Arbor, and started to work on the University, the summer interns Dominican Republic-which was
case at once, to make sure that heard an impressive list of speak- just announced last week.
the Justice Department and the ers. Ackley hinted strongly in his
Jackson authorities were aware Some of them included former talk to the interns that the U.S.
of our concern fur her safety." University economics department balance of payments statistics
Argument chairman Gardner Ackley, pres- would, for the first time in some
Berla and Katze-after consider- ently chairman of the President's

years, be favorable-as was also Mexican Embashy and featured
announced later.) a strolling marachi band-given
Dirksen by Sen. Jacob K Javits (R-NY)
Universe ,y students also heard for the Capitol HMi interns, no
Joseph L. Rauh, the District of one found the social ;ife dull.
Columbia Democratic cnairman, a And there are other attractions
vice-president of the Americans to working in Washington as well.
for Democratic Action, and legal "There's Washington itself-it's a
counsel foe the Miss-ssippi Free- beautiful city to be in," one in-
dom Democrats at nhe 1964 Demo- tern said, voicing the view of
cratic National Convention. dis- many.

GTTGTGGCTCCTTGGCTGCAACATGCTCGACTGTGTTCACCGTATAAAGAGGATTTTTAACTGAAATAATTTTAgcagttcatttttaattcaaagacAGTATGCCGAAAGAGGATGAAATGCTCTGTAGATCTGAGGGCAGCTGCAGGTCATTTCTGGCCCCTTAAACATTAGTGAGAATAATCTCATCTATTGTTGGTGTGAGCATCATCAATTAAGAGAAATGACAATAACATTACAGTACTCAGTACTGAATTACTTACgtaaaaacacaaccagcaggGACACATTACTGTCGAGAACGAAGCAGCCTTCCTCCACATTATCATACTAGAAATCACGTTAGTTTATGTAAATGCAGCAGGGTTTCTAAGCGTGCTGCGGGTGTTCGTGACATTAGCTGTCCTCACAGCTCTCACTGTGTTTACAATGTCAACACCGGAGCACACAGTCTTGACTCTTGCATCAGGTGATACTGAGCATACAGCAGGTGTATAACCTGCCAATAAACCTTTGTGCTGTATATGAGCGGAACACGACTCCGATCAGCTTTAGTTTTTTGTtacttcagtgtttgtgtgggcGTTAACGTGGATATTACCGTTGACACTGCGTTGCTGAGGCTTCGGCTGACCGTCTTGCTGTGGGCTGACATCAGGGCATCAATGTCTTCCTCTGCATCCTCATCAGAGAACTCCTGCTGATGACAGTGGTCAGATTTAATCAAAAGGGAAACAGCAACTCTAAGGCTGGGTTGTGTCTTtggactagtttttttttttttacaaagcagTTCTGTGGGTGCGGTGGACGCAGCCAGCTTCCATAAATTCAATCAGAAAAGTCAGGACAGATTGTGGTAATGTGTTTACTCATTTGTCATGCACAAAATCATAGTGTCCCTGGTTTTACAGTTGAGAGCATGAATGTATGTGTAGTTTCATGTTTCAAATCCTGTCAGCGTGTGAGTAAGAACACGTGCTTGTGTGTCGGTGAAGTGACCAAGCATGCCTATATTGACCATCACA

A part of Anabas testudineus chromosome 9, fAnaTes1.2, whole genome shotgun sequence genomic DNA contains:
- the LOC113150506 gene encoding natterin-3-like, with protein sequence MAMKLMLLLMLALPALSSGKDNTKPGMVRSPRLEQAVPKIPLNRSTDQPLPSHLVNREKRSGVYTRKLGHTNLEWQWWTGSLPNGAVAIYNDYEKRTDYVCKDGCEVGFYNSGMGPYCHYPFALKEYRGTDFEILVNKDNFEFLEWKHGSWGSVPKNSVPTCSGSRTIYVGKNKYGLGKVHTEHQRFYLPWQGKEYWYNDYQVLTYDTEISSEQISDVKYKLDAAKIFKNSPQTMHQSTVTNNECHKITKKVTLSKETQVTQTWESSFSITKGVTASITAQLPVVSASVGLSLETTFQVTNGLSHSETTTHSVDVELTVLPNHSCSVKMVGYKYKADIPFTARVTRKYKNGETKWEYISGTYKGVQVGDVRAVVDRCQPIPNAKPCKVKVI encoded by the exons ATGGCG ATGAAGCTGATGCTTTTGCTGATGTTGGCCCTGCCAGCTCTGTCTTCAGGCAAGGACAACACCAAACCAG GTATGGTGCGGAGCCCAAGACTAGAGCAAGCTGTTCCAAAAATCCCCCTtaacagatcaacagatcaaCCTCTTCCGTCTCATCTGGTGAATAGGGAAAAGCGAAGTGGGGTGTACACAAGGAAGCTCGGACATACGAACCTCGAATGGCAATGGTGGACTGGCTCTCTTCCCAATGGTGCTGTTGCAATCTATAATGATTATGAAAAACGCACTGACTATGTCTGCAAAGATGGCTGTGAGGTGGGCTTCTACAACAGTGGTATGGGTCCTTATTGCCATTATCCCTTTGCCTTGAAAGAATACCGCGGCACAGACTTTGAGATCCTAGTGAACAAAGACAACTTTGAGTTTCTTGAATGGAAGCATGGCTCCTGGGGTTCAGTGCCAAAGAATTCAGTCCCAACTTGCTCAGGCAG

cuss President Johnson's relations But most University interns -
with Sen. Everett N1. Dirksen (R- whether their jobs were lucrative
Ill) and the outloqk for home rule or subsistence-level, fascinating
in the District. or boring, are hard put to sum up
At times, the questioning got their summer in a capsule.
sharp, as when the interns quizzed Nothing Tangible
Congressman Charles L. Weltner "I can't say I 'learned' any-
(D-Ga), who voted for both the thing tangible," one said, "at least
1964 and 1965 civil rights bills, not in the formal sense. It's large-
on whether he didn't think his ly a question of your state of
support of the House Un-American mind, of your outlook-and I've
Activities Committee's investiga- found that certainly has changed."
tion of the Ku Klux Klan might He mentioned "intangibles" such
backfire into a committee attack as a snore sophisticated view of
on civil rights groups. the process of government, a new
The University interns also awareness of how bureaucracy
heard the President, the Vice- works, and, generally, a healthy
President, and other notables such respect for the talents and mo-
as Sen. Robert F. Kennedy (D- tivations of most government per-
NY) and Averell Harriman, who sonnel.
spoke to larger groups of interns. TOMORROW: Congressman

By PAUL SAWYER
At The Cinema Guild
Edward Henry Machin is o
of those characters. who could on
be named Henry-only they ca
him Denry, a name that spea
volumes if ever a name did. He
insufferably eager, self-assure
ambitious, and thoroughly charm
ing. As conceived by screenwrit
Eric Ambler and portrayed by t
inimitable Alec Guinness, he is
superb comic portrait that mak
of "The Promoter" a pleasa
evening's entertainment.
The young Guinness is a joyF
every moment, a cross between
dazzled Peter O'Toole and
bright-eyed Stan Laurel. As De
ry Machin, it is firm (and correc
belief that the world is his oyst
and that he is its own brighte